As a child, some of the very best camping trips that I went on were ones which didn't even take me beyond my front door. Two clothes rails, a draped sheet and some contraband snacks, and I was in heaven. No checking the weather and no chance of being stuck in traffic. In fact, I'm not sure why I don't do that now I'm grown up. It sounds wonderful!
My two boys share my love of indoor hideouts and are forever asking to eat and sleep in their den. It's been one of my best buys and has saved countless sheets and blankets from their sticky fingerprints. But one thing which I've not been able to find is a little toy camping stove for them to take with them on their 'holidays' to cook all of their meals on. So, we decided to make our very own.
If you'd like to make one similar, here's what you need:
Cardboard box - I used one 43cm x 33cm x 17cm
Crepe paper in red, orange and yellow
Clear plastic wallet
Silver tea light holder
Grey paint (or another colour of your choice)
Silver pen (optional but pretty cool if you have one)
Step 1: Firstly, draw around a small side plate in the centre of the box, then cut it out and paint the whole box black.
Step 2: Spread glue in the area directly below the circle that you've just cut out. Tear the crepe paper in to strips; scrunch it up in to flame-like shapes, and then place on the glue. Of all the steps to make the camping stove, this was my four year old's favourite part. Ripping, scrunching and glueing seem to be the way to a child's heart.
Step 3: Tape the plastic wallet inside the box on the side above the flames. It needs to be securely taped as this is what the saucepan sits on. Next, glue or tape up the box to completely seal it.
Step 4: Paint your paper plate grey (or whatever colour you prefer) and using the washi tape, tape it on in a hinge-like way (front and back) to the box. You want your child to be able to lift it up and down without their being a chance of it coming unstuck.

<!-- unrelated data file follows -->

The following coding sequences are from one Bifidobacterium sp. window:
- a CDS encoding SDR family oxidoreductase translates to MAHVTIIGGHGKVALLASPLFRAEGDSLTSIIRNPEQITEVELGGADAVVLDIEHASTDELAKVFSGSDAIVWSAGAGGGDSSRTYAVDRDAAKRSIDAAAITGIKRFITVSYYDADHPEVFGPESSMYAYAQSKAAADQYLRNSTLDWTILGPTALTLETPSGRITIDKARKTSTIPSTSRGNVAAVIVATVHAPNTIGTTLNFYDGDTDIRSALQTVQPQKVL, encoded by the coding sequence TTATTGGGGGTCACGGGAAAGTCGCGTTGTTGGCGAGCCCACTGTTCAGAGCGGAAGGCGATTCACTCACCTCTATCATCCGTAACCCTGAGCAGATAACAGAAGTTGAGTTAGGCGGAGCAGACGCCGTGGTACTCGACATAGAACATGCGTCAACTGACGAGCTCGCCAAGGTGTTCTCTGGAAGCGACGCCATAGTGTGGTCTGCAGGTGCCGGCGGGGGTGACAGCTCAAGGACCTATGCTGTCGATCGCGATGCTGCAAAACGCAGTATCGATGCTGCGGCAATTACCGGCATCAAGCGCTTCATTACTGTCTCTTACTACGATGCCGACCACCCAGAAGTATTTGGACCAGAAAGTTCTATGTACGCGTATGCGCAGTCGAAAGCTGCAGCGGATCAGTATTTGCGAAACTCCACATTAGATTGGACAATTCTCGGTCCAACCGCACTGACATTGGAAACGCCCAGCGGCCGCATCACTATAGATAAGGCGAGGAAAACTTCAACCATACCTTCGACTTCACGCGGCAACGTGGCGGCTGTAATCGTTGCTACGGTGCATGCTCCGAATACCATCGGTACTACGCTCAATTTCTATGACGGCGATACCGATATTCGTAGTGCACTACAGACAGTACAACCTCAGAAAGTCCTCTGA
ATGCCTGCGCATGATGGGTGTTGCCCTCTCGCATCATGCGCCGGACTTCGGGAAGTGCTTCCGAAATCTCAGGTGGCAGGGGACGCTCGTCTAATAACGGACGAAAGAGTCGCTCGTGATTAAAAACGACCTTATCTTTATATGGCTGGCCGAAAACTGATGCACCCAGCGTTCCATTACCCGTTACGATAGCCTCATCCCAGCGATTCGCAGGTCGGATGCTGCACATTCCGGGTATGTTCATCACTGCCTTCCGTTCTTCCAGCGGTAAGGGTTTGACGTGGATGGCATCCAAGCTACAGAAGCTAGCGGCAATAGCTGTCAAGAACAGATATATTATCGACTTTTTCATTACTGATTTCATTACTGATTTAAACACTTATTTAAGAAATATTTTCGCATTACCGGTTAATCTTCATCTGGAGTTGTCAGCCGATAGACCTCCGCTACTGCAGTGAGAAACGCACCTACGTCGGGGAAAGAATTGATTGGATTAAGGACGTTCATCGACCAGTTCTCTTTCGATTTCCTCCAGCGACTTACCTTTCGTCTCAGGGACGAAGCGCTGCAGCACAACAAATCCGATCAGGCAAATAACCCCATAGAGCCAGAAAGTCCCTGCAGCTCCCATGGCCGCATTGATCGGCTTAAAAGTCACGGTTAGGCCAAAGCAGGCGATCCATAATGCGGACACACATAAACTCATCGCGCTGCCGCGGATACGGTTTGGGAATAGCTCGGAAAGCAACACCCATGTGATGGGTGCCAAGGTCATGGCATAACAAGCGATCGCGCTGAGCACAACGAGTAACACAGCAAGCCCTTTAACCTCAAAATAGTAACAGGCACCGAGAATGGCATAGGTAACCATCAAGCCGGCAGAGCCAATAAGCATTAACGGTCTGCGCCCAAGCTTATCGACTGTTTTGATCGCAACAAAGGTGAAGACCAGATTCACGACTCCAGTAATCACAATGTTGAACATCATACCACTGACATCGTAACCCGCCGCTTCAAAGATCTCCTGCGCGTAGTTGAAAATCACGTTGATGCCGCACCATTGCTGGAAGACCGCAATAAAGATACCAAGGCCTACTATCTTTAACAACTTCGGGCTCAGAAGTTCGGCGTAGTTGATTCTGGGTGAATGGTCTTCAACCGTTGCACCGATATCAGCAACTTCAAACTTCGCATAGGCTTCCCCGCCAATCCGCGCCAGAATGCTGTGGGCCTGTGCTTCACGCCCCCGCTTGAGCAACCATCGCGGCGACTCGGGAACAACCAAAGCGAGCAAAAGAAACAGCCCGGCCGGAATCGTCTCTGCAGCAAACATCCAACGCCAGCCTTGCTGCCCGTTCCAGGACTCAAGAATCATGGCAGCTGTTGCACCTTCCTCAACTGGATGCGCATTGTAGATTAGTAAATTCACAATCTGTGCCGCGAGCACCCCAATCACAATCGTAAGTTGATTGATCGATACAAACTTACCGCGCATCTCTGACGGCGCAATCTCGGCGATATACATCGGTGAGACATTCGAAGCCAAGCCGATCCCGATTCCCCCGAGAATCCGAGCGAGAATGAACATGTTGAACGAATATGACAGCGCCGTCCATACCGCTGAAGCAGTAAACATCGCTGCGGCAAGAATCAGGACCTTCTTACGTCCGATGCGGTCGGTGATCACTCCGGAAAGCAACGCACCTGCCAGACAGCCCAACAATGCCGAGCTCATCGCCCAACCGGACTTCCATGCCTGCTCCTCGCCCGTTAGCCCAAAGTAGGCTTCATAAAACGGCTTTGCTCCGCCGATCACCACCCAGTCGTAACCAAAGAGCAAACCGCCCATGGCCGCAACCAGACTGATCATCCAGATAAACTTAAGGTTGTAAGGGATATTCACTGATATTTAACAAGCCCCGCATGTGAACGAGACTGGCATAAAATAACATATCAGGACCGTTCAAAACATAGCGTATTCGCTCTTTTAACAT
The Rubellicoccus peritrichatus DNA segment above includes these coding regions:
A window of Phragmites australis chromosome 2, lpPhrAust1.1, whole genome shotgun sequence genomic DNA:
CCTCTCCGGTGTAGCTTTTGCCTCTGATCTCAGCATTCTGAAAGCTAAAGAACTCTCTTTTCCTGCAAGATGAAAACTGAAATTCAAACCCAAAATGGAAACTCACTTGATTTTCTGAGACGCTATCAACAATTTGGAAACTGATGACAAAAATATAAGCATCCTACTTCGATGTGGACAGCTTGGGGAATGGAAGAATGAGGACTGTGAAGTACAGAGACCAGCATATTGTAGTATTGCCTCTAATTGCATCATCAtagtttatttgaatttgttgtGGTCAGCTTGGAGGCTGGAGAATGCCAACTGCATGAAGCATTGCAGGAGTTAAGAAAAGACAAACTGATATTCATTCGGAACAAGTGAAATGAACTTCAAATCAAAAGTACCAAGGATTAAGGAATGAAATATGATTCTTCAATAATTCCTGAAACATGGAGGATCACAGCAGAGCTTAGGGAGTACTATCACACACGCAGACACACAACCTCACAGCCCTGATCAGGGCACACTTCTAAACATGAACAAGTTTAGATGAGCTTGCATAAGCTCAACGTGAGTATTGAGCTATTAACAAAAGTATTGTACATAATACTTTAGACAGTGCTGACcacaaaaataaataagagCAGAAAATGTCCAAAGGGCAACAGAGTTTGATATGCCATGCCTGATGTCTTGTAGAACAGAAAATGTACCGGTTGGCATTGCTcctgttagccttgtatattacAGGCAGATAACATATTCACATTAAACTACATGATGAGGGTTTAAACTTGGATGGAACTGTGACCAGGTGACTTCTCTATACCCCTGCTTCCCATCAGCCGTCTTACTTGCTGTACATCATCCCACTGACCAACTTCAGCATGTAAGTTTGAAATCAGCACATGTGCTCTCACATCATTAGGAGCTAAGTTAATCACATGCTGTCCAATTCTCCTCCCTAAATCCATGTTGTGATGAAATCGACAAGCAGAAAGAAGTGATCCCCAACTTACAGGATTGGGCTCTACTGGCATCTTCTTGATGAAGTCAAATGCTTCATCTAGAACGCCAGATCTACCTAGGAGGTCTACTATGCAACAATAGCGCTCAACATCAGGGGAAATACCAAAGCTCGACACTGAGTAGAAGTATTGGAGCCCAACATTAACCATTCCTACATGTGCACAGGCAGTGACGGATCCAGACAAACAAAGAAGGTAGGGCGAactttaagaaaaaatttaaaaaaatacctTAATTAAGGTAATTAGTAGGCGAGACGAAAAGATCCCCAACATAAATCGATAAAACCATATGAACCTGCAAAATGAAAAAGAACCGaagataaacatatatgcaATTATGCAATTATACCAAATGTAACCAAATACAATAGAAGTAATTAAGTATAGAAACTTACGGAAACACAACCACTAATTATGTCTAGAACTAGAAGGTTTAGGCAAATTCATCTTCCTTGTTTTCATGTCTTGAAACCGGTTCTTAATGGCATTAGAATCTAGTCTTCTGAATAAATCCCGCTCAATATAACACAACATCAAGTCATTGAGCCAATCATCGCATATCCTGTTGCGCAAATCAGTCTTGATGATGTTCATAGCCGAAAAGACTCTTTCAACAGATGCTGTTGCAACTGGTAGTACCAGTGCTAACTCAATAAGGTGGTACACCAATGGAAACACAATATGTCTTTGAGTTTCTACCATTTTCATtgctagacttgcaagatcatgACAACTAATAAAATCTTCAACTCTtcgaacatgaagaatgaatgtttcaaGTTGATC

Step 5: The finishing touches! Glue on your silver tea light holder upside down in the bottom right hand corner of the box to act as an on/off button.
And using the silver pen, give your camping stove a name and model number in the bottom left hand corner.
Finally, all you have to do is leave the glue to dry and then the stove is ready to be taken to the campsite of your child's choice.
For any type of craft involving paint and glue, I'd suggest putting a protective sheet down on the floor beforehand, especially if you're doing it in the living room like we were. If you do end up with any spills or splatters, clean them up as soon as possible before they get a chance to dry. Damp kitchen roll is great for absorbing/blotting water-based children's paint. You don't need to scrub, just dab the spot repeatedly until the paint has disappeared. And, if you happen to get any marks on your sofa too, Harveys has a great care guide.
If you're interested in creating more fun and lovely things, you can see all of the Harveys craft projects here, but do take a look at the Easter tree that Emma from Life at the Little Wood made with her gorgeous children or the super cool rocket pack that Becky and her cute kiddos made at Spirited Puddle Jumper. They're both amazing. If you decide to make either of these, or indeed get involved in any craft projects over the holidays, take a snap and share with Harveys on Facebook, Twitter or Instagram using the hashtag #HarveysHandmade and you could be in with a chance of winning a fab indoor/outdoor den. You can find all the information here.
Disclaimer: The post was written in collaboration with Harveys and was so much fun to do.